Like the Authentication service, the Authorization manager plays a critical role in the OpenIAM platform. The authorization manager helps answer a variety of questions such as:
- Which applications and entitlements should a user be entitled to during provisioning?
- Can a user SSO to an application?
- Should a field on a screen be visible, editable or read-only?
This section will describes:
- How the authorization manager works
- How you can define new access control objects
- How you can extend this model to map to your applications.
Access Control Model Overview
The OpenIAM Authorization Manager is based on a Role Based Access Control (RBAC) model which consists of the following objects:
The model allows you to define entitlements at the appropriate level. For example, some permissions can be granted based on a person’s job function or role. Other access may be granted based on their organization membership. For example, we can assign to a department access to a set of Groups and network file shares.
The overall access that a person has, is determined by the union of all entitlements defined across these various objects.
The sections below describe concepts which are used across the access control model
Each of the objects listed above supports inheritance. In this way, you can abstract away permissions which are common and then create specialized objects as shown in the diagram below.
In the diagram above a base role called "Developer" has been entitled to an Active Directory Group. The two roles which inherit from this role, will also be entitled to the Active Directory group of the parent. In this way, we don't need to replicate this definition across each role object. As you work with the OpenIAM UI, you will see cases where access which is gained through inheritance is refered to as an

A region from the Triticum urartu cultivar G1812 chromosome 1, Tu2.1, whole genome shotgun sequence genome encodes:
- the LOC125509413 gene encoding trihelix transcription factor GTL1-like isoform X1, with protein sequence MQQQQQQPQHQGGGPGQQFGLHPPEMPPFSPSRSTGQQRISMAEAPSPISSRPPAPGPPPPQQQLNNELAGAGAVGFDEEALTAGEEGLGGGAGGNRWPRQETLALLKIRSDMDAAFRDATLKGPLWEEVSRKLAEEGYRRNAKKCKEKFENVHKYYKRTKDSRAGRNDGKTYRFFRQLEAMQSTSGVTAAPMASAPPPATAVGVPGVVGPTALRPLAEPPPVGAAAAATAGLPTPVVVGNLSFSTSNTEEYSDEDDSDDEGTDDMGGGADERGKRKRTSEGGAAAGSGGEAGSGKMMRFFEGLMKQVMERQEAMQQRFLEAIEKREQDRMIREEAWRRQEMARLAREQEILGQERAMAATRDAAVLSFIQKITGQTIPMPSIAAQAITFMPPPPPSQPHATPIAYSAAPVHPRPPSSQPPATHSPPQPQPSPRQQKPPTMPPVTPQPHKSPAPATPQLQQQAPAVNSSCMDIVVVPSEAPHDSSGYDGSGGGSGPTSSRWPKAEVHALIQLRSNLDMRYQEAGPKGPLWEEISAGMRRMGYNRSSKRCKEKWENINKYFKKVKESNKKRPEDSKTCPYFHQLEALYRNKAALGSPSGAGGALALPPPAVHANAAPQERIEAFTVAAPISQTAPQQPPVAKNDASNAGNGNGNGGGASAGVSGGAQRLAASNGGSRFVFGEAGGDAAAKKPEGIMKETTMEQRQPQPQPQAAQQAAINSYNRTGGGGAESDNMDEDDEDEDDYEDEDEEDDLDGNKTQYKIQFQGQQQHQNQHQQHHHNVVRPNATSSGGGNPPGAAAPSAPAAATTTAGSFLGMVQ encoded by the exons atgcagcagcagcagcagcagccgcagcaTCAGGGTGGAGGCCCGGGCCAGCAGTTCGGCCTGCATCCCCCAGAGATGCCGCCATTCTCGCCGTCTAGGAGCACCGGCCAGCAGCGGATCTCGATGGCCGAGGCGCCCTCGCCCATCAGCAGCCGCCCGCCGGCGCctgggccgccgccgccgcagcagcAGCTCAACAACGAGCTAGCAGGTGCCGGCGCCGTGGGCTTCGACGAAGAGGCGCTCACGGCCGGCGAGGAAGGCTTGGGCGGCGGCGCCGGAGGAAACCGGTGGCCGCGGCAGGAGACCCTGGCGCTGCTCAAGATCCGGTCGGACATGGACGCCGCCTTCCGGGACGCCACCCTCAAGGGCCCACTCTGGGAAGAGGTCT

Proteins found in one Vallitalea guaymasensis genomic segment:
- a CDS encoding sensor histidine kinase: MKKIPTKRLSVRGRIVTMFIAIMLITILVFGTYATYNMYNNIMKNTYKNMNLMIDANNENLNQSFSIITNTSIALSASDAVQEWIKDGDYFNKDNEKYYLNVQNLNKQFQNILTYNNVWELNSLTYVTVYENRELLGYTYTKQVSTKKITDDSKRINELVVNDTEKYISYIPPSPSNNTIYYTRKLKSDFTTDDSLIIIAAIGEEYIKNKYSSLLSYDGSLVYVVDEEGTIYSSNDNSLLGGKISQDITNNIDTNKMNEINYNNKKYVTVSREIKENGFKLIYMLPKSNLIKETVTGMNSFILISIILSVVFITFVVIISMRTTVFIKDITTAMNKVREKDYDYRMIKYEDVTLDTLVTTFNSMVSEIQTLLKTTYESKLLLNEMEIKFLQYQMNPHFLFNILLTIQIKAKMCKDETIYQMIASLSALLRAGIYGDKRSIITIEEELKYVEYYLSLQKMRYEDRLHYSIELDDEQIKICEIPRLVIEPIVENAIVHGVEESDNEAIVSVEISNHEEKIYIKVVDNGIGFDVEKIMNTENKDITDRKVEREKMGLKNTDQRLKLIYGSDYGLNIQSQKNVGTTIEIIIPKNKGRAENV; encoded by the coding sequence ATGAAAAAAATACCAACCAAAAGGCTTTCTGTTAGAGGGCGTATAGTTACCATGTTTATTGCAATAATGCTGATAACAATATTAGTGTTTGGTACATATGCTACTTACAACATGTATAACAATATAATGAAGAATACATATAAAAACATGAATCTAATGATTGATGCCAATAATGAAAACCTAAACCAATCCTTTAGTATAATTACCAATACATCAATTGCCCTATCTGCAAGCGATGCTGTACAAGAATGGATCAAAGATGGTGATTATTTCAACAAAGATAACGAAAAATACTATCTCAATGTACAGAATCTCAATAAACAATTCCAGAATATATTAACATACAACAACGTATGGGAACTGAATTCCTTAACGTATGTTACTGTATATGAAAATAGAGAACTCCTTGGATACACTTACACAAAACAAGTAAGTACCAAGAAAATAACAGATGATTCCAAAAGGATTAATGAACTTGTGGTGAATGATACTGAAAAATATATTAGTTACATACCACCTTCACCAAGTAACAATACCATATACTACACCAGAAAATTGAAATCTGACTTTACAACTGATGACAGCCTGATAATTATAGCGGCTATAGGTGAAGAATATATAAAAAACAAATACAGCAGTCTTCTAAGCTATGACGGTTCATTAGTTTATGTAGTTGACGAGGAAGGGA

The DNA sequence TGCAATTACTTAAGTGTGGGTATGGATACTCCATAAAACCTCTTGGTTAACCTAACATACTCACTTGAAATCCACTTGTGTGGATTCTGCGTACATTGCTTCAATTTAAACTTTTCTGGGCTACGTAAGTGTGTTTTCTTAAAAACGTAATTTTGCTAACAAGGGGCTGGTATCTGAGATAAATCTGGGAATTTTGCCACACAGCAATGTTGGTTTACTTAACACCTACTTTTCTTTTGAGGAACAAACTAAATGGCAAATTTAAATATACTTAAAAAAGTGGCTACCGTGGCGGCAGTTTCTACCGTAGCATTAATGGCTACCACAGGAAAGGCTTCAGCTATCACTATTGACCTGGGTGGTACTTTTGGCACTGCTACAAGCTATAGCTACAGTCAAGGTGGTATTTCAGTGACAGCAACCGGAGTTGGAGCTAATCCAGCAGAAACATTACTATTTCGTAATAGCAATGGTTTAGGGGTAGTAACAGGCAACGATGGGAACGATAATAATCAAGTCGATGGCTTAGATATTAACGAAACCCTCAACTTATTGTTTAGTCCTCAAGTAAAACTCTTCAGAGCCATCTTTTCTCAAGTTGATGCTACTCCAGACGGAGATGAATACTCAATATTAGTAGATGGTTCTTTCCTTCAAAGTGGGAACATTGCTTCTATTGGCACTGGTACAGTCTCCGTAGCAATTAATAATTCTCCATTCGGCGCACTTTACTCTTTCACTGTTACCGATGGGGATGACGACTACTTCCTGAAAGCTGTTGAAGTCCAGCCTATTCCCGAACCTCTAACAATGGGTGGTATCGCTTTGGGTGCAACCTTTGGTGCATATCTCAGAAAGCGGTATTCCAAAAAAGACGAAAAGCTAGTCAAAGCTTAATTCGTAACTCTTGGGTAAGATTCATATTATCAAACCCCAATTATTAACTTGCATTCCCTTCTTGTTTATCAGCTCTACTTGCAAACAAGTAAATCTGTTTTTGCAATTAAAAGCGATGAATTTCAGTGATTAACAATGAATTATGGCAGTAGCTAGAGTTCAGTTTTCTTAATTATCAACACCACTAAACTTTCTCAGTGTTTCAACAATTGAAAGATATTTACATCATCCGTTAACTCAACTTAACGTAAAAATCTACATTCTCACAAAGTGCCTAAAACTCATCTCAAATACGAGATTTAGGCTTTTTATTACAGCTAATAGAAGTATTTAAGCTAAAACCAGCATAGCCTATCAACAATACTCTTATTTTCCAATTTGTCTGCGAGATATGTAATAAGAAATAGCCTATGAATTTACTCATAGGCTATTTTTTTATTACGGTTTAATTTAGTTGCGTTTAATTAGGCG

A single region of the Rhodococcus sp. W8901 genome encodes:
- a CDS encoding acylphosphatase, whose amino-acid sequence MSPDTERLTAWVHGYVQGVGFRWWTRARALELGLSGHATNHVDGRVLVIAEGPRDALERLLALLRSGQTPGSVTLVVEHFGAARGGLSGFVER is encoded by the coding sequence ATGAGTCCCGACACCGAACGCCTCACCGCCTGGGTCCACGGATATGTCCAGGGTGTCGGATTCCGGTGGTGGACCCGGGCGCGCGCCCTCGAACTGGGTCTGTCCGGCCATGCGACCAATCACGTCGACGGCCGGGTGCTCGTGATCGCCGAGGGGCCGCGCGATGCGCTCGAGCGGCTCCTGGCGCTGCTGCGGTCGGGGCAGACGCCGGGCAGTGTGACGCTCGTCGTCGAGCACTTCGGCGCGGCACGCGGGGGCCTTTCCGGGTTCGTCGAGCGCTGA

implicit assignment. Where as a direct entitlement, like the on found on the base role, is viewed as an
As you start to integrate your applications with OpenIAM, you will find cases where you need to extend the model to better align with the end applications. Each of the above objects can be extended by using Metadata-types. Using Metadata-types, we can create new types which can also have their own set of custom attributes. Consider that we may want to integrate with Active Directory and import all Active Directory Groups into OpenIAM. While we can represent AD Groups as OpenIAM groups, it would beneficial if we can create a new Metadata Type called "AD Group Type". This group can have custom attributes to capture details about the group such as: DN, Group type, Group scope, etc.
This concept can be applied to all four objects.
For the out of the box connectors, OpenIAM pre-defined types to simplify the deployment and configuration process.
In addition to being able to draw relationships between entitlement objects, access rights can be used to define what a person can do on the target object. Consider that we can grant access to a “Resource” like a network drive. It’s not enough to just grant access to the network drive. We need to be able to setup permissions like Read, Write, Modify. These permissions in OpenIAM are defined through “Access right”.